The North Carolina Executive Mansion, commonly called the Governor's Mansion, is a stately Queen Anne style home sitting in Burke Square on Blount Street in downtown Raleigh. Construction on the building began in 1883, using materials that mostly originated in North Carolina. The lumber for the oak and pine frame came from across the state, the marble for the steps was mined in Cherokee County, and the sandstone trim originated in Anson County. The bricks that form the mansion were also molded from North Carolina clay, and made by prison labor. Many of the men whose forced labor helped build the mansion inscribed their names in these bricks, signatures which are still visible today. The mansion was completed in 1891, and the first governor to inhabit the building was Governor Daniel G. Fowle. And some say he never left the building.
The Daniel G. Fowle bedroom sits on the second floor of the building. Fowle was a widower with four children when he took office, and his youngest son had the habit of climbing into bed with him at night to sleep. Fowle, already a substantially-proportioned man, found the original bed in the room to be too small to accommodate himself and his child. Not wishing to lose his focus on the affairs of state because of a lack of sleep, Fowle ordered the construction of an oversized bed that would allow him to comfort his son and get some sleep. Unfortunately, he didn't get to enjoy the bed for long. Fowle died before completing his term.
But a later inhabitant of the mansion found the bed that gave Fowle such comfort to be the source of a strange series of encounters. Governor Bob Scott, who served in the office from 1969 - 1973, spoke to North Carolina Folklorist Richard Walser for his delightful book North Carolina Legends about the strange experiences he had living in the mansion.
Governor Daniel Fowle. Image from the North Carolina Museum of History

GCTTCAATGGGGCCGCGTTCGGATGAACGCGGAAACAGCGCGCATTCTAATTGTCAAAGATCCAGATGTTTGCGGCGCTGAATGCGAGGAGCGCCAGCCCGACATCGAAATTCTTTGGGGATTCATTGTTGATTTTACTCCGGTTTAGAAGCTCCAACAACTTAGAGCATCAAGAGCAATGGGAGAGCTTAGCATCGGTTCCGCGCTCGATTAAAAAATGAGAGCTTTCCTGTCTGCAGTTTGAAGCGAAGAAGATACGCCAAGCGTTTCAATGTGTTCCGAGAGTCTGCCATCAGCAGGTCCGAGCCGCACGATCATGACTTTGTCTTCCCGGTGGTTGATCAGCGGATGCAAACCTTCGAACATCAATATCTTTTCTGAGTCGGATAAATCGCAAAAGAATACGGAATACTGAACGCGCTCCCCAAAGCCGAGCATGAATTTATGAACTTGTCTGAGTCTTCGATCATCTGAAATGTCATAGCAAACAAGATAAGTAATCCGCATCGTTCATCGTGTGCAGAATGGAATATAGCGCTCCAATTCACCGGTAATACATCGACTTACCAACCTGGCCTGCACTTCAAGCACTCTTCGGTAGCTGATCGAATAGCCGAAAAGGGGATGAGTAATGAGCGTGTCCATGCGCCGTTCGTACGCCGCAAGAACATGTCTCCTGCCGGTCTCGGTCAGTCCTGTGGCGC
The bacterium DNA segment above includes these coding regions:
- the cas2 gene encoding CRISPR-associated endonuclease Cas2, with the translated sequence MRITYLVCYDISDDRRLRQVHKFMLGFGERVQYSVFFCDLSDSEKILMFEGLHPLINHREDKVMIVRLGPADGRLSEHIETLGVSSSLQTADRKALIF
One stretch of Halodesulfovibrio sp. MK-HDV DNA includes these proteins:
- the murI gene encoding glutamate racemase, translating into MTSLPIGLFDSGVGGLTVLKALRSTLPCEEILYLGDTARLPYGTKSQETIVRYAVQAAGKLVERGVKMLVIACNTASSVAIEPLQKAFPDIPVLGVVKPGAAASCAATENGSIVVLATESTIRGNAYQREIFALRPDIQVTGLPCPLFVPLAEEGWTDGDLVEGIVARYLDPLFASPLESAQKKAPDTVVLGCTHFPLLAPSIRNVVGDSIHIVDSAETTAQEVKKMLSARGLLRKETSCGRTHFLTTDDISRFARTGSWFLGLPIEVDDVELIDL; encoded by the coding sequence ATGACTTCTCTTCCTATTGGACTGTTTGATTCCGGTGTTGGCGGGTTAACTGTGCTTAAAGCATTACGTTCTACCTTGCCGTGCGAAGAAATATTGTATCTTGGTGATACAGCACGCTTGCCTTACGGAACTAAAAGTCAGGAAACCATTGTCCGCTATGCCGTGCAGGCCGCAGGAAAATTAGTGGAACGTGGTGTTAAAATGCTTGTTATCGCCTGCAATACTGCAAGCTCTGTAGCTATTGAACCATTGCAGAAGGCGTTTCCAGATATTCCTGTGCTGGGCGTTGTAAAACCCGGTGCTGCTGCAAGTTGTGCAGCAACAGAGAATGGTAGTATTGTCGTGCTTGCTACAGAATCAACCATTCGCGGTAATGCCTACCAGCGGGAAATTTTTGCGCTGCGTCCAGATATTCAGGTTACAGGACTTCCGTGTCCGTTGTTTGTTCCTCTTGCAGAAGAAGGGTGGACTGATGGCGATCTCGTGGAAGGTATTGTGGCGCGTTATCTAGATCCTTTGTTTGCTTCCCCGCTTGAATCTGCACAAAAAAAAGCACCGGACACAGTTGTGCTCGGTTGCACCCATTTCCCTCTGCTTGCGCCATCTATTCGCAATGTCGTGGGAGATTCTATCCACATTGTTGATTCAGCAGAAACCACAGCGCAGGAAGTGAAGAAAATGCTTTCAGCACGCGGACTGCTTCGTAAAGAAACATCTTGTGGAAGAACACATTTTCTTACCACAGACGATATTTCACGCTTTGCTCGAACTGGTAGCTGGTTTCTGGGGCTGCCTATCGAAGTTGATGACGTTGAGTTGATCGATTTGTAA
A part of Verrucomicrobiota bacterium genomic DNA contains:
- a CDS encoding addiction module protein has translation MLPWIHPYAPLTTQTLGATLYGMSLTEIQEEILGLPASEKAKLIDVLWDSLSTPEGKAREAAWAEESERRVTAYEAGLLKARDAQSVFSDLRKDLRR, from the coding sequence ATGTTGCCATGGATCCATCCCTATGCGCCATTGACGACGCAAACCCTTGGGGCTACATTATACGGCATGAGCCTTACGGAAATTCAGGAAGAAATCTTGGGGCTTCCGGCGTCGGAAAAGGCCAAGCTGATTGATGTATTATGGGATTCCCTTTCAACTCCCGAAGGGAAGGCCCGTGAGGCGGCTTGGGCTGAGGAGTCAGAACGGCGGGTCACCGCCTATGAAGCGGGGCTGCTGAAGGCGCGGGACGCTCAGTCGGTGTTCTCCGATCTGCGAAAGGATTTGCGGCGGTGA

According to Governor Scott's account, he he chose the Governor Fowle room as his bedroom when he moved into the mansion. But Scott was considerably taller than Fowle, and he found Governor Fowle's bed to be uncomfortable to sleep in. There just wasn't enough from for his feet. Scott insisted on purchasing another North Carolina made bed, this one from Craftique Furniture in Mebane, and being in age of less extravagant government expenditures, paid for it with his own money. He had the Governor Fowle bed moved to of the room.
Shortly after moving the bed, Governor Scott and his wife were reading in bed when around 10 O'clock they heard a strange knocking coming from the wall behind them. Scott and his wife thought little of it, assuming that it was just water running through what were almost century-old pipes. But the next night, the knocking returned at the same time. And the night after. And the night after that.
Scott asked for the maintenance staff to see if something could be done about the pipes. He was surprised to discover that there were no pipes running behind that section of the wall. And even if there were, there was no one running the water at the time the knocking occurred.
Governor Scott and his wife remained puzzled by the knocking, until the day when Governor Fowle's daughter came calling. The late Governor's elderly daughter had been living just down the street for many years, and it was her habit to pay a courtesy call on new Governors when they took office. And, according to Governor Scott, part of the social call involved her demanding an answer to the question "Is father's bed still in his room?"
Did the late governor's daughter know that her father's spirit may still have been gliding around the mansion? Did she think that everyone, even a ghost, deserves a comfortable bed?
While insisting that he did not believe in ghosts, Governor Scott nevertheless confessed that he had named the knock which occurred every night at 10 O'clock as the ghost of Governor Fowle. He and his wife speculated that it was Fowle asking that his bed be moved back into his room.
The North Carolina Executive Mansion is located at 200 North Blount Street in Raleigh. Tours are available, but reservations must be made at least two weeks in advance.